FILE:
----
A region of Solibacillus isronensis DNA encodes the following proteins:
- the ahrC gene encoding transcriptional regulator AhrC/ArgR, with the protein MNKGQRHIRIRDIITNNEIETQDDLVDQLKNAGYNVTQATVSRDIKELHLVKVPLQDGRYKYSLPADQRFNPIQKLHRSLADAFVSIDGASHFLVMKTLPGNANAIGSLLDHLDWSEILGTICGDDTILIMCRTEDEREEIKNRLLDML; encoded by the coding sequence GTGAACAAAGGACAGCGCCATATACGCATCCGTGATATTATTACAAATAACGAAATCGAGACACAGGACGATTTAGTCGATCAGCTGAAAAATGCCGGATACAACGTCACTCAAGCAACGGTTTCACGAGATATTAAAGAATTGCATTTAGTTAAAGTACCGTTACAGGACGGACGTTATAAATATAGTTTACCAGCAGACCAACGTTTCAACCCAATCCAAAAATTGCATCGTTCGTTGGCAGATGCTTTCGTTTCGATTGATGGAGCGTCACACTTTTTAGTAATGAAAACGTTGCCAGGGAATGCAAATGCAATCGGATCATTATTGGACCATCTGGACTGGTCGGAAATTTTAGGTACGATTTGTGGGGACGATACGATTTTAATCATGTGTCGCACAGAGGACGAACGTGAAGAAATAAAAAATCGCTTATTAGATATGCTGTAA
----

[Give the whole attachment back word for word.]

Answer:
A region of Solibacillus isronensis DNA encodes the following proteins:
- the ahrC gene encoding transcriptional regulator AhrC/ArgR, with the protein MNKGQRHIRIRDIITNNEIETQDDLVDQLKNAGYNVTQATVSRDIKELHLVKVPLQDGRYKYSLPADQRFNPIQKLHRSLADAFVSIDGASHFLVMKTLPGNANAIGSLLDHLDWSEILGTICGDDTILIMCRTEDEREEIKNRLLDML; encoded by the coding sequence GTGAACAAAGGACAGCGCCATATACGCATCCGTGATATTATTACAAATAACGAAATCGAGACACAGGACGATTTAGTCGATCAGCTGAAAAATGCCGGATACAACGTCACTCAAGCAACGGTTTCACGAGATATTAAAGAATTGCATTTAGTTAAAGTACCGTTACAGGACGGACGTTATAAATATAGTTTACCAGCAGACCAACGTTTCAACCCAATCCAAAAATTGCATCGTTCGTTGGCAGATGCTTTCGTTTCGATTGATGGAGCGTCACACTTTTTAGTAATGAAAACGTTGCCAGGGAATGCAAATGCAATCGGATCATTATTGGACCATCTGGACTGGTCGGAAATTTTAGGTACGATTTGTGGGGACGATACGATTTTAATCATGTGTCGCACAGAGGACGAACGTGAAGAAATAAAAAATCGCTTATTAGATATGCTGTAA